Northern Prairie Wildlife Research Center
Without proper consideration of background, perspective, and scope, the task of evaluating the impacts of wildlife management practices on nongame birds would be unproductive. The following discussion provides some insight into these critically important aspects and also introduces some concepts that are crucial to the evaluation process.
North Dakota lies at the center of the North American continent. Since the last Ice Age it has been a land of open grassland with subtle changes in topography, numerous wetlands, and very little native woodlands. These characteristics, along with fertile soils and productive range lands, made it a prime area for conversion to agricultural production.
The face of North Dakota has changed since the days when bison and fire determined the condition of the prairie. Today the state is among the leaders in production of small grains, sunflowers, potatoes, and livestock. With this conversion to agriculture came significant changes to the landscape. There is precious little remaining of the native habitats that once occurred in the state. Those areas of native vegetation that still exist are fragmented and are often in a degraded condition.
In addition to the changes in the native landscape, it is important to note the ownership of the land. Over 95 percent of the state is privately owned. Therefore any actions to preserve, protect, or enhance what habitat remains, both native and non-native, must involve the cooperation of private landowners, many of whom make their living by using the land.
Prior to our evaluations we determined that it was absolutely necessary to recognize, accept, and consider these factors. By not incorporating the current situation, we would simply be conducting an exercise in wishful thinking. The landscape of North Dakota is not going to change significantly in the foreseeable future. It is not going to revert to a fully functioning native prairie ecosystem.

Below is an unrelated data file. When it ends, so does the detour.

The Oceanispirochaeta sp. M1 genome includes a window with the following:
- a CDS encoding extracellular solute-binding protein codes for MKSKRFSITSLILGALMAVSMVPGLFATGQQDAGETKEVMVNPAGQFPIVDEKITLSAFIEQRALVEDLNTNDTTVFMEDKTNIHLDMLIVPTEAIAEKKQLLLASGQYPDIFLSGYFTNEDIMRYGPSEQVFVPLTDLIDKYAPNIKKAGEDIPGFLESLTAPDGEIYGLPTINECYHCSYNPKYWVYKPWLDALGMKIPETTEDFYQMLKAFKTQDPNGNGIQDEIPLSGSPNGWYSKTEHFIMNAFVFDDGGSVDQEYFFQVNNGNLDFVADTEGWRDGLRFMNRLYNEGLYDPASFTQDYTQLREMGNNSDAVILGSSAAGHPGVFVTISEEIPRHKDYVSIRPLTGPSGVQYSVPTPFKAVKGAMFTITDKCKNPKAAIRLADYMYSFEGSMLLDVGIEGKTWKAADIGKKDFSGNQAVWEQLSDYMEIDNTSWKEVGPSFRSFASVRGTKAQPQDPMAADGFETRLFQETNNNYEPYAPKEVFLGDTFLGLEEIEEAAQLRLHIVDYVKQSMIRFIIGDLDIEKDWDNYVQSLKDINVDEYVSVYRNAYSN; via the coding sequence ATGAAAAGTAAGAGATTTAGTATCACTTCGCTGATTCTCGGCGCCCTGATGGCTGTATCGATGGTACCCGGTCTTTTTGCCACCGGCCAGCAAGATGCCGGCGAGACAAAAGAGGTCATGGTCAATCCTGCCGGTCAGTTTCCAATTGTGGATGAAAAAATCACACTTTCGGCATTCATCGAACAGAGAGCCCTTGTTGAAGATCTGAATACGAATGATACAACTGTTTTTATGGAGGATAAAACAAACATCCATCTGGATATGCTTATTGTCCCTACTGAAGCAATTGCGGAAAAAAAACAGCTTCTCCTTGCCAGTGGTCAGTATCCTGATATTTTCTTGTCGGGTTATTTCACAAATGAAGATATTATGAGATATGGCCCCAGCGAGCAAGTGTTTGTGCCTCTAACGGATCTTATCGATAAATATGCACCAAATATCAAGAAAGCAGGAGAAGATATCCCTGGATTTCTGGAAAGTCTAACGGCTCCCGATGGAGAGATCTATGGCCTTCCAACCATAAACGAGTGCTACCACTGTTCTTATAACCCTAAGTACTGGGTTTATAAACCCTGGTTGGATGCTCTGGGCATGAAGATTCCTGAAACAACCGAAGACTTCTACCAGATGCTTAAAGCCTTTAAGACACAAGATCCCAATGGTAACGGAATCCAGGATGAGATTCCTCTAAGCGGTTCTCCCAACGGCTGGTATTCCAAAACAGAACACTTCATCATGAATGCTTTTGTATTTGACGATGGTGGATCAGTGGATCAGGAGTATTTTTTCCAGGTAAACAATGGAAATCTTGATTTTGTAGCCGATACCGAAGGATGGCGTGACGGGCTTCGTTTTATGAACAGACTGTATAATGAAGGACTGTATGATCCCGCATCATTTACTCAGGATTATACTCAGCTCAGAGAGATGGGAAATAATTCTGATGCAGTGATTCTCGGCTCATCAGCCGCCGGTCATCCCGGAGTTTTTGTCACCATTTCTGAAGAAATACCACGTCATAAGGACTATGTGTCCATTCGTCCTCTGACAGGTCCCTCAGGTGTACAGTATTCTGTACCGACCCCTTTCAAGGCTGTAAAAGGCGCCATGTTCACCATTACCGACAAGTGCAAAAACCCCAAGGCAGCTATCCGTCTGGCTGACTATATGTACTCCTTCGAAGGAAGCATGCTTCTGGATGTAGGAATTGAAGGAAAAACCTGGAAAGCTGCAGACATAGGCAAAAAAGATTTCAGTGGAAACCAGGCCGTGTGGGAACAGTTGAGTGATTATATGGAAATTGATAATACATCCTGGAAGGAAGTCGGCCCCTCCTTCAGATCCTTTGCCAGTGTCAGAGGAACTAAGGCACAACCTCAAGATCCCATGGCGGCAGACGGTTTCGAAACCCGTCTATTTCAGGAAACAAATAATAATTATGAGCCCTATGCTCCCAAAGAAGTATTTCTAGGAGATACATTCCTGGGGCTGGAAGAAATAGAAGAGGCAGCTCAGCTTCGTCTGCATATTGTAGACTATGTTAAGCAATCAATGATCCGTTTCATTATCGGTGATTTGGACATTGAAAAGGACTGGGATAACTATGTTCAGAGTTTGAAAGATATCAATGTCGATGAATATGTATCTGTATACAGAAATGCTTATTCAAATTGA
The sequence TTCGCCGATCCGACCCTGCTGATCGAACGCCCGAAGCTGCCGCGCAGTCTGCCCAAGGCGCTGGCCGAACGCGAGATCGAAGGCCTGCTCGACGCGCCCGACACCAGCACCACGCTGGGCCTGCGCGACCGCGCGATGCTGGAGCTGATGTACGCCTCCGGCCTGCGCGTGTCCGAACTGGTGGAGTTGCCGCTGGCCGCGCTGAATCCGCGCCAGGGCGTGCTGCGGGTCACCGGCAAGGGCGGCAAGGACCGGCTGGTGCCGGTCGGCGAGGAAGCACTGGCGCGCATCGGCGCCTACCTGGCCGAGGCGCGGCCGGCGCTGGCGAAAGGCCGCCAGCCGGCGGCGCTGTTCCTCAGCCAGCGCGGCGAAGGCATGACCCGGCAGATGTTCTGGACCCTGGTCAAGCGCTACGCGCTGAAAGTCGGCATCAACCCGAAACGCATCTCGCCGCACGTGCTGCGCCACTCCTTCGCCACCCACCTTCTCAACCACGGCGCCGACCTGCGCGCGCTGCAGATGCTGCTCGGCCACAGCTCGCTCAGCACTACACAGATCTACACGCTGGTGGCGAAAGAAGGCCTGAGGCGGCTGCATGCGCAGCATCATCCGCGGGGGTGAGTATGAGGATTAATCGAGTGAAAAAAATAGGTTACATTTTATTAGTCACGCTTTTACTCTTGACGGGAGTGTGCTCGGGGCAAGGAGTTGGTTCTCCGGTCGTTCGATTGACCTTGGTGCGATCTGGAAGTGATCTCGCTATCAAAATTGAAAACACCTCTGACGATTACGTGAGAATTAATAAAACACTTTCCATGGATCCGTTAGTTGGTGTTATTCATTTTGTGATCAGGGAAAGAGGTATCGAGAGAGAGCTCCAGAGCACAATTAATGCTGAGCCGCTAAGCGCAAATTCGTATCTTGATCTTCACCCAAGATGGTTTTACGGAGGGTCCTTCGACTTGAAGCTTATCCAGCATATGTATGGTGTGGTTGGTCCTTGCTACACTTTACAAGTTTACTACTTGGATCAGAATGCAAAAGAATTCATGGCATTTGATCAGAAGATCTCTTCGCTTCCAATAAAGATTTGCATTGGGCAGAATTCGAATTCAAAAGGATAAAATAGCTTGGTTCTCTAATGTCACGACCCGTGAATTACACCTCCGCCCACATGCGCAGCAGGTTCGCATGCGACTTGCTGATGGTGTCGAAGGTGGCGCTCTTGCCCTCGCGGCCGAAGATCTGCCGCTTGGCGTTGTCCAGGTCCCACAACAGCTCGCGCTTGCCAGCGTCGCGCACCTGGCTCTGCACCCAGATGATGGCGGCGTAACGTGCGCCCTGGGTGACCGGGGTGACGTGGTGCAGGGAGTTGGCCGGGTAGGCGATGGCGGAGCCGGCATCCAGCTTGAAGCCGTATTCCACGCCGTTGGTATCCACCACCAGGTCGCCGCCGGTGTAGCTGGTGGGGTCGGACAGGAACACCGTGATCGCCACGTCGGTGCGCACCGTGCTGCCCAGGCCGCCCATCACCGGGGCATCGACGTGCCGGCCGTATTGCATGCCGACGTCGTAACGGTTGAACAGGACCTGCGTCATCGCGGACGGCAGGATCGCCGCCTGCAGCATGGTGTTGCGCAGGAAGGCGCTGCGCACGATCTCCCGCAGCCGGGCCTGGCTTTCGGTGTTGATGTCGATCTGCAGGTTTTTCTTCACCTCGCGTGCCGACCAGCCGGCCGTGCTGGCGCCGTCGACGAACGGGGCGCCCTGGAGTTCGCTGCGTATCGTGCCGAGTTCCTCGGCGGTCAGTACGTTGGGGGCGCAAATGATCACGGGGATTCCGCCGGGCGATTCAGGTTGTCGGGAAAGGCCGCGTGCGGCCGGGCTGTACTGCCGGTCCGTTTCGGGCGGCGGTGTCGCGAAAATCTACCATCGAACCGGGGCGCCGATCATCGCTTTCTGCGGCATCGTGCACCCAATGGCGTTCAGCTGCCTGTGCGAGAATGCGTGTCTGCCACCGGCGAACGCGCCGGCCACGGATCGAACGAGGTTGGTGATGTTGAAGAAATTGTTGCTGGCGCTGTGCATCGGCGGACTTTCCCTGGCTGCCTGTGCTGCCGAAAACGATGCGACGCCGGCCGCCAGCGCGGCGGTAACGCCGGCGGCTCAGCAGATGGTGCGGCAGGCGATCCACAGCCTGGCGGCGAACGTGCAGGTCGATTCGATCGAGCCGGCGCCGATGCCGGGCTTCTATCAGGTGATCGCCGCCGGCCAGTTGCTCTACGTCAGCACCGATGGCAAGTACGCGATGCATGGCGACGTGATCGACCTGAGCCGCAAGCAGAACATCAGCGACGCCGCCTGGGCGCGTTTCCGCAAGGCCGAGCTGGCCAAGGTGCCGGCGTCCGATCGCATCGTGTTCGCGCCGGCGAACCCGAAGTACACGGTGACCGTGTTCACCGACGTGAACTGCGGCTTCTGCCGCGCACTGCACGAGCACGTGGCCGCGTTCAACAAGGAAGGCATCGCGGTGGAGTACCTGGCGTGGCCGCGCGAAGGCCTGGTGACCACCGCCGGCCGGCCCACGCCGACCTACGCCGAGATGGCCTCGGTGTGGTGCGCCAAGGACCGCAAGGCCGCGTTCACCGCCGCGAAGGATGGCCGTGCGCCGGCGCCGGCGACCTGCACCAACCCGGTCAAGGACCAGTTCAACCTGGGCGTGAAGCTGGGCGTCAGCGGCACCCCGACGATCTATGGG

North Dakota will remain an agricultural state. Crops, livestock, and privately owned land are what it will be. There will be some remnants of native woodlands, grasslands, and wetlands in both public and private ownership. But they will not be functional ecosystems in the classic sense. It is our challenge, as wildlife and natural resource managers, to conserve, protect, and enhance these bits and pieces of habitats to the best of our ability.
The goal of this effort is relatively simple. We intend to evaluate the effects of certain wildlife management practices on nongame bird species in North Dakota. How we do this evaluation is not so simple.
First it must be clearly understood that the management practices we are reviewing are commonly used in North Dakota by the US Fish and Wildlife Service and ND Game and Fish Department, as well as other agencies and private conservation organizations. The primary purpose for these practices is usually to enhance and develop habitat for waterfowl and other ground nesting game bird species such as ring-necked pheasants, sharp-tailed grouse, and prairie chickens, as well as other popular game species such as white-tailed deer and wild turkeys.
A significant portion of the funds available for wildlife habitat enhancement, development, and protection are derived from hunters and anglers who purchase state licenses, permits, federal duck stamps, and pay federal excise taxes on sporting goods. This fact often dictates the priorities adopted by state and federal wildlife agency policy makers. Cooperation between specific user groups, such as Ducks Unlimited, Pheasants Forever, and local rod and gun clubs also enter into determining programmatic decisions and focus.
The management practices to be evaluated strive for improved habitat condition. The underlying concept of these practices is that the key to healthy wildlife populations, whether they be game or nongame, is habitat. The sought-after habitat condition is that which is complementary with the prairie environment.